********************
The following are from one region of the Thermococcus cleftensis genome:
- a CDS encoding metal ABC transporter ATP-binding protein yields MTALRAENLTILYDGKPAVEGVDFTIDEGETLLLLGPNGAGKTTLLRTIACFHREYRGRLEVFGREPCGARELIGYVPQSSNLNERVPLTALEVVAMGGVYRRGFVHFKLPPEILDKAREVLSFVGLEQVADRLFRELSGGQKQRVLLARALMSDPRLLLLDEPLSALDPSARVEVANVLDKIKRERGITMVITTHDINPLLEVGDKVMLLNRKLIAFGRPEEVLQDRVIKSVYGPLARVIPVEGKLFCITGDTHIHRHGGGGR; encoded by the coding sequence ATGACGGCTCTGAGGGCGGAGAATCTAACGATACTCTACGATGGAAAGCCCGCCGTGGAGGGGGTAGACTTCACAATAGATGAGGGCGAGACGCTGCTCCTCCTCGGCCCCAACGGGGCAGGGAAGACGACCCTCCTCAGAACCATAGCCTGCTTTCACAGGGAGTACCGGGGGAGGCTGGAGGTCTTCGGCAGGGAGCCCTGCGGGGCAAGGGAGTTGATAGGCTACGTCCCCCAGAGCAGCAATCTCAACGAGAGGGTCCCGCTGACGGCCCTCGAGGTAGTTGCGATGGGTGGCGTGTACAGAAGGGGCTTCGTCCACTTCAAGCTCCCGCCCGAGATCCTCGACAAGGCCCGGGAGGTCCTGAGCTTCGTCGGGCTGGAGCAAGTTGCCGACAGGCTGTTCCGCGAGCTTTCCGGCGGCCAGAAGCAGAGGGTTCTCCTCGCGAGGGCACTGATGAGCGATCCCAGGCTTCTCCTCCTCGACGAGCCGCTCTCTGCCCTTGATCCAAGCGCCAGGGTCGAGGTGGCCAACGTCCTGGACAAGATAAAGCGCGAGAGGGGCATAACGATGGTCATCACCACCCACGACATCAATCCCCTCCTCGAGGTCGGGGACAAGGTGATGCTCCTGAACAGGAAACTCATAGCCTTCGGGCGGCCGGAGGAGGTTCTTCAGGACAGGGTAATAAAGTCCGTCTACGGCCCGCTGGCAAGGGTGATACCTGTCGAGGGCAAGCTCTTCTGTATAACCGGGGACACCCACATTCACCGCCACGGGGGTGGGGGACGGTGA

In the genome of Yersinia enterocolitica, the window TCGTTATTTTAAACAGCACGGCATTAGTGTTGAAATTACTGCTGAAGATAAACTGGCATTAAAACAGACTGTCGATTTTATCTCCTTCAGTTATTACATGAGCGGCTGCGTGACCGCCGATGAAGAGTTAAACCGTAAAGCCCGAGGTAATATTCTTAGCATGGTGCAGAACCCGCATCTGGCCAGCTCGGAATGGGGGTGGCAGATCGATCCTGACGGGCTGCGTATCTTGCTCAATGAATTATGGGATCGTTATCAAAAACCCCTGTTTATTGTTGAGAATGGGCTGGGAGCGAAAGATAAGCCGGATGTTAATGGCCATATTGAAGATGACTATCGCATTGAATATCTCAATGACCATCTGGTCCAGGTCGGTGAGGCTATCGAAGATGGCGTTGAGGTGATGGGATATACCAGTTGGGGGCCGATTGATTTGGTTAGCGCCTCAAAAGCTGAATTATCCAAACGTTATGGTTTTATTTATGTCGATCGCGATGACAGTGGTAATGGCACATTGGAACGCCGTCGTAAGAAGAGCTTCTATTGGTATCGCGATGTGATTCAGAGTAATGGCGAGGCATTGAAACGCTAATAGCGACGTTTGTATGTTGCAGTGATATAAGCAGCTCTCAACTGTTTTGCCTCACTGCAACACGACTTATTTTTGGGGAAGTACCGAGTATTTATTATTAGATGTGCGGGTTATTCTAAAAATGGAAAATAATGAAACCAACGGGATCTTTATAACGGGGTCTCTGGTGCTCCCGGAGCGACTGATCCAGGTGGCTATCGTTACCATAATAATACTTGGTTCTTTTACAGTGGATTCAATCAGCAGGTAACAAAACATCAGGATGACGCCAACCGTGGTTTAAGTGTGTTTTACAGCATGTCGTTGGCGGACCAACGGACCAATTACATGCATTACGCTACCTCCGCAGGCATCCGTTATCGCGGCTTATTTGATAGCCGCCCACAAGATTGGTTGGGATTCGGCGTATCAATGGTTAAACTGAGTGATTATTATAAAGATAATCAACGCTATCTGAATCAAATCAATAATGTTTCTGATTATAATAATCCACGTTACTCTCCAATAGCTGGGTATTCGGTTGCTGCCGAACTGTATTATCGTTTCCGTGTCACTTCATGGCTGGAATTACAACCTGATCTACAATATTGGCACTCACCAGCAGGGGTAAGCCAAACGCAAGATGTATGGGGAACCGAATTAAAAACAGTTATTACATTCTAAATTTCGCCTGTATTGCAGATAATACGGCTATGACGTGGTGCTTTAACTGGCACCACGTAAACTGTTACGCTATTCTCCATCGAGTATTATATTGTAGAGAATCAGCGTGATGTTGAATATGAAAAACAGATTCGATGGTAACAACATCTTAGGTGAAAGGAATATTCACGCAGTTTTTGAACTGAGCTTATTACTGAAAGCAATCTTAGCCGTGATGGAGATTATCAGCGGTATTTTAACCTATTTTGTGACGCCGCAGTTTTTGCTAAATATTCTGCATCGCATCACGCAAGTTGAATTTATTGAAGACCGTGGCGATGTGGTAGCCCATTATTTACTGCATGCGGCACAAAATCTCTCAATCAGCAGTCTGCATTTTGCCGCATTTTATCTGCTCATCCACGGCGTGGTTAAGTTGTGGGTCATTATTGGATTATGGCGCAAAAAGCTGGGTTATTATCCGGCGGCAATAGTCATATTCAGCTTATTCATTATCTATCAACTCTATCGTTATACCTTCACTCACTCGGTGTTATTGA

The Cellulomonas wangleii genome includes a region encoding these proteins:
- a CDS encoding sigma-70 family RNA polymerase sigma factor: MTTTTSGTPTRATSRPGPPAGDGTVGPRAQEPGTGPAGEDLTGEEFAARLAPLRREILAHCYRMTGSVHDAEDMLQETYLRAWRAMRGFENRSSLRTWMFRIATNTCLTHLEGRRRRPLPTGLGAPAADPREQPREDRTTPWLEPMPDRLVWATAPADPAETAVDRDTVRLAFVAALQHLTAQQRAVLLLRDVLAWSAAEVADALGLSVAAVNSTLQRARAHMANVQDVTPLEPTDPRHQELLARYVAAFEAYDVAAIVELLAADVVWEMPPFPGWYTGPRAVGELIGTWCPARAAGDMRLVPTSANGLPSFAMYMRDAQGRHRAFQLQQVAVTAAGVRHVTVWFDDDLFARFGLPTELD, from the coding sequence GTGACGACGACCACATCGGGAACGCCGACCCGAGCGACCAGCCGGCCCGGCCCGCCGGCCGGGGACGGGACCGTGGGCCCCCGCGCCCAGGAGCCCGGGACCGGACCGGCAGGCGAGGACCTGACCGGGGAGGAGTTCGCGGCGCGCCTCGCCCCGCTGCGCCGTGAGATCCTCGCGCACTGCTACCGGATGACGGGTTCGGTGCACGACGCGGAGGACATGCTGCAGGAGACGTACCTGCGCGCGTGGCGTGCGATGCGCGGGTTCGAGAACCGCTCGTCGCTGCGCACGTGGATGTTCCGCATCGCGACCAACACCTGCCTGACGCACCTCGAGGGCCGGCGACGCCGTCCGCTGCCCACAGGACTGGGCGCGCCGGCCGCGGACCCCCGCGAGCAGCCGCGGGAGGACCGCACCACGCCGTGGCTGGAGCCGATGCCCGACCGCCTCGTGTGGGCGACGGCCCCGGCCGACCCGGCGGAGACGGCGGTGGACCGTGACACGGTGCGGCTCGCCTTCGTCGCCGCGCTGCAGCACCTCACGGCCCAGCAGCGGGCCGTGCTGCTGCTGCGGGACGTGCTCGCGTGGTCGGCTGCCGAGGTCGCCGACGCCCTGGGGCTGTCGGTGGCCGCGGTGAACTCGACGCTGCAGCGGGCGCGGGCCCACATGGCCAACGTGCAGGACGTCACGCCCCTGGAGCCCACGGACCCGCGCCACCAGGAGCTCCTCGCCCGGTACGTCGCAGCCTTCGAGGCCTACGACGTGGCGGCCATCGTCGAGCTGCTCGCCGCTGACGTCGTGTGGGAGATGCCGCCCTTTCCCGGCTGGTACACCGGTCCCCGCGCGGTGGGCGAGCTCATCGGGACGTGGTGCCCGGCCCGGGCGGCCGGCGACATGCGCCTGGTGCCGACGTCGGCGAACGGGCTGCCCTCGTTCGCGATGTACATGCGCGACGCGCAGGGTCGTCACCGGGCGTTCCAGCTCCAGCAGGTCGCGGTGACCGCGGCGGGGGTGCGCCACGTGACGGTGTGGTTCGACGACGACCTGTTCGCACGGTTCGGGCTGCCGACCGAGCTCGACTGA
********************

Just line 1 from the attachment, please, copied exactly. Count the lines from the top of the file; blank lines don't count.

The following are from one region of the Thermococcus cleftensis genome: